What! Are You Jealous?
A fascinating, cleverly-themed insight into a complex, much-caricatured artist. Relationships between myth, narrative and truth are, at times, exquisitely delineated and the explorations of Gauguin's sense of self, his ability to step beyond the constrictions of his age and, perhaps surprisingly, his commercial nous, are beautifully done. The range of work captured is vast: as well as paintings, there are sculptures, prints, wood-carvings, writing and ceramics ('Self-portrait vase in the form of a severed head', in particular, is astonishing.) By the end, those familiar 'exotic' oranges, browns and yellows have darkened and deepened, and much of the death and ritual and wonder within and behind them has been drawn out, amplified and contextualised.
The event highlights some provocative tensions. There are moments when it seems to become clear that here was an exploitative, colonialist fraud, only for Gauguin's projective, objectifying mythmaking around 'savage' civilisations to blaze, suddenly, into passions far deeper, far more empathic, far more self-aware and far more meaningful. There are times, similarly, when his clear misogyny - that fear-filled idealising/demonising of women that seems to parallel his attitude toward Breton and Tahitian culture - abruptly dissolves into a genuine, liberated/liberating freedom, into a rare understanding and sexual compassion.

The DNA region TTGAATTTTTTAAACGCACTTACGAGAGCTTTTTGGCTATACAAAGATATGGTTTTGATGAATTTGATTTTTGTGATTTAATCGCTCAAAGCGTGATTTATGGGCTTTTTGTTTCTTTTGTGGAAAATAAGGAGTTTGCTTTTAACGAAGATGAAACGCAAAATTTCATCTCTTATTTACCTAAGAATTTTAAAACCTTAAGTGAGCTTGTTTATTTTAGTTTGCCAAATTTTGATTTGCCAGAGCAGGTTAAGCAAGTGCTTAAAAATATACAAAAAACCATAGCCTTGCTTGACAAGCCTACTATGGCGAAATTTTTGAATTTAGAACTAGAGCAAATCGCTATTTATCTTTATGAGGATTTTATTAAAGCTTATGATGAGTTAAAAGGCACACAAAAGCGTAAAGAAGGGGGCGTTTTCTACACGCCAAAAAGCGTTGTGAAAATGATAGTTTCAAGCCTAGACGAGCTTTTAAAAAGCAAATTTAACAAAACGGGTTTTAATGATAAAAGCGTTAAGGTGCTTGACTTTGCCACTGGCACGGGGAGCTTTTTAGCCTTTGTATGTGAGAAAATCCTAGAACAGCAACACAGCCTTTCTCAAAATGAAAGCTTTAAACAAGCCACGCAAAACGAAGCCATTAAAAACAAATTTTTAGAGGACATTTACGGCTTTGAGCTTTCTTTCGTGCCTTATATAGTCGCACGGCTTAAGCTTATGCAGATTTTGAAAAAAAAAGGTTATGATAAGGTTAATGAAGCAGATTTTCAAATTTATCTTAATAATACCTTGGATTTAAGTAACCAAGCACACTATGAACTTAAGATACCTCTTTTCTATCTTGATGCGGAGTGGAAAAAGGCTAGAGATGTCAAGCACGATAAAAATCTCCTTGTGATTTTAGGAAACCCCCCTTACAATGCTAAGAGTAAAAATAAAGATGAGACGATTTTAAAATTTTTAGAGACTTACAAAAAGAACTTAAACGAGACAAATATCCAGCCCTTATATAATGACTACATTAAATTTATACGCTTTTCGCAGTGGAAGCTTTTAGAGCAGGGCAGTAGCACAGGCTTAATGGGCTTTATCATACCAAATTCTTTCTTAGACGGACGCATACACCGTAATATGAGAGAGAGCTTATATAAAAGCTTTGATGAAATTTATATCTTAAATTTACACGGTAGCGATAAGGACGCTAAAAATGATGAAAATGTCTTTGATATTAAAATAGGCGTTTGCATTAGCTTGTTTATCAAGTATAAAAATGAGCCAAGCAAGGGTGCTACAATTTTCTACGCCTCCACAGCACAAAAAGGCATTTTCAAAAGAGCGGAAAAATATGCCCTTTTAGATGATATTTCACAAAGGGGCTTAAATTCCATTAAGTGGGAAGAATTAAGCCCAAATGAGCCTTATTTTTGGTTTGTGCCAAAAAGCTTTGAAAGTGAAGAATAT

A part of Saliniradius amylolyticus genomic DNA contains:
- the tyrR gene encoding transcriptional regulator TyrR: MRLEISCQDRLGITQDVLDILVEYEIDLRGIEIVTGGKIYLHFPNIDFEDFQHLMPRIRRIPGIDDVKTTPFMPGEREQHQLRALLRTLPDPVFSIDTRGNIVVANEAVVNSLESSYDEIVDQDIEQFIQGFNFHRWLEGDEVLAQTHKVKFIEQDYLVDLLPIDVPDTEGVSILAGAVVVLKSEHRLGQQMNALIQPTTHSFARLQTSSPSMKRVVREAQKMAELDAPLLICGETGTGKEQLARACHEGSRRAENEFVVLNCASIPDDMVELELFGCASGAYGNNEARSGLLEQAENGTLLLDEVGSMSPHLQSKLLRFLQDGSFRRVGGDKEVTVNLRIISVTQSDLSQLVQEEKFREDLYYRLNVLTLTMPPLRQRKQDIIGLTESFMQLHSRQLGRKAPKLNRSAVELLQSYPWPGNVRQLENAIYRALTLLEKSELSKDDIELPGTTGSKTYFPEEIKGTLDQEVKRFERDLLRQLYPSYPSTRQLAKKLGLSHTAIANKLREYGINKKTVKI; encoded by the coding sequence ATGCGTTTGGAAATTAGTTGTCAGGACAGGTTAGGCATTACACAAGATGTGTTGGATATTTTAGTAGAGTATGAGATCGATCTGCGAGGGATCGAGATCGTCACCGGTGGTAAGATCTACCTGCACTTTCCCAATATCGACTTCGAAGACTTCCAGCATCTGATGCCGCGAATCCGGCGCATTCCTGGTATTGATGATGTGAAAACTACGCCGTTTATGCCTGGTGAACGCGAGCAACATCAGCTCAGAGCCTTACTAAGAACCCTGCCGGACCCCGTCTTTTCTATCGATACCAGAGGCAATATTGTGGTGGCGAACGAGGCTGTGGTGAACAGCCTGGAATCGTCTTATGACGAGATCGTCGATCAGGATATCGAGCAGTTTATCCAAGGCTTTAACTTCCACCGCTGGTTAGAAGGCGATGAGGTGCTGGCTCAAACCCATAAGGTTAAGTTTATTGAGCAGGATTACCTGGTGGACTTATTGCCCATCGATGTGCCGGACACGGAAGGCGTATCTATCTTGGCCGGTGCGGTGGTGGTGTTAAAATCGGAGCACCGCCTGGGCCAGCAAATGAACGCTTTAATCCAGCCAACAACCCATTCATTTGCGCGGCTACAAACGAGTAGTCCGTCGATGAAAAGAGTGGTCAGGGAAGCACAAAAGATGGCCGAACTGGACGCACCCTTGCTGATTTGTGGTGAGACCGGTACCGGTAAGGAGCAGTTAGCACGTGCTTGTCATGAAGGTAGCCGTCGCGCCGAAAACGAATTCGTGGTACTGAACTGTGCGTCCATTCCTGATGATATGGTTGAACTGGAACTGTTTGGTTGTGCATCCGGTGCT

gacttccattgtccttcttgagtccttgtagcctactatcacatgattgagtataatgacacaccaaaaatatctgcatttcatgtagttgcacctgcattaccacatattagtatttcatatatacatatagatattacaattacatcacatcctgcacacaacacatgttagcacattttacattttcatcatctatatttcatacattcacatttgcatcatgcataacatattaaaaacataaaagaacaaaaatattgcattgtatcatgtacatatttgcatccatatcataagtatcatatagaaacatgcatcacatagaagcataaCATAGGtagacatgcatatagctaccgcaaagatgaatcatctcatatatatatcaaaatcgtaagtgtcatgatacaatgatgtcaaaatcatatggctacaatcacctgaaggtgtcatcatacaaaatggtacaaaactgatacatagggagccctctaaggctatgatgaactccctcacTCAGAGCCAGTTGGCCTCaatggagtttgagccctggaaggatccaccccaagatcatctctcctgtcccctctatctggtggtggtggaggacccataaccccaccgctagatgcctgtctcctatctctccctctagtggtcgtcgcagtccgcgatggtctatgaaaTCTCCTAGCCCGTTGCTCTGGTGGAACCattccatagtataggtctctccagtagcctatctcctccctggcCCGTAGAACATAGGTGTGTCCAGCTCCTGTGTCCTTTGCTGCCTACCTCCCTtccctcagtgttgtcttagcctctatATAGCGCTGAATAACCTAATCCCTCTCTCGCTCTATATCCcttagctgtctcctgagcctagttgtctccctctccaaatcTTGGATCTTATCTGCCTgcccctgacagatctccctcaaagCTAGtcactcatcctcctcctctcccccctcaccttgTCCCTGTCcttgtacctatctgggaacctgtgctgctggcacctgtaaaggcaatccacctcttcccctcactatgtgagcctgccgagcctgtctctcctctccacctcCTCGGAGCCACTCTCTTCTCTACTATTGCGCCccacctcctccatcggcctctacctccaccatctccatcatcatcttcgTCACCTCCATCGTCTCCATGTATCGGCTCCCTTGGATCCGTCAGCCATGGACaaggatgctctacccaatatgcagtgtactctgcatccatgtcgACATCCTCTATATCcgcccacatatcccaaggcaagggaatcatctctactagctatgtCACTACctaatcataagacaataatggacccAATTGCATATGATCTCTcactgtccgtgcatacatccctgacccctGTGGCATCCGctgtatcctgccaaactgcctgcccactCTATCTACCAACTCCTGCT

Other ambiguities offer themselves. It's always problematic, of course, to separate art from artist and soap-operatic questions that arise - about Gauguin's relationships with Van Gogh, with his own wife and with his children - offer some potentially intriguing, if misleading, distractions. On occasion, the application of 21st Century values to a 19th Century maverick and innovator seems inappropriate; at others, it feels vital we avoid some disingenuous, 'neutral' relativism. Inevitably, we find ourselves judging and condemning, even as the exhibition cautions against doing so.
As ever with the Tate Modern, the shadowy, menacing spectre of corporate enervation lurks and, as ever, there are long queues and frighteningly overpriced food and drink in the cafes. The experience manages to transcend the prosaic and the political, though, and ends up offering something rich and challenging; whatever one's conclusions about the man, and however we attempt to synthesise all the contradictions, this remains a neat, stirring, stimulating presentation of the works, stories and meanings of a seductive figure whose art and mind spring boldly to life here.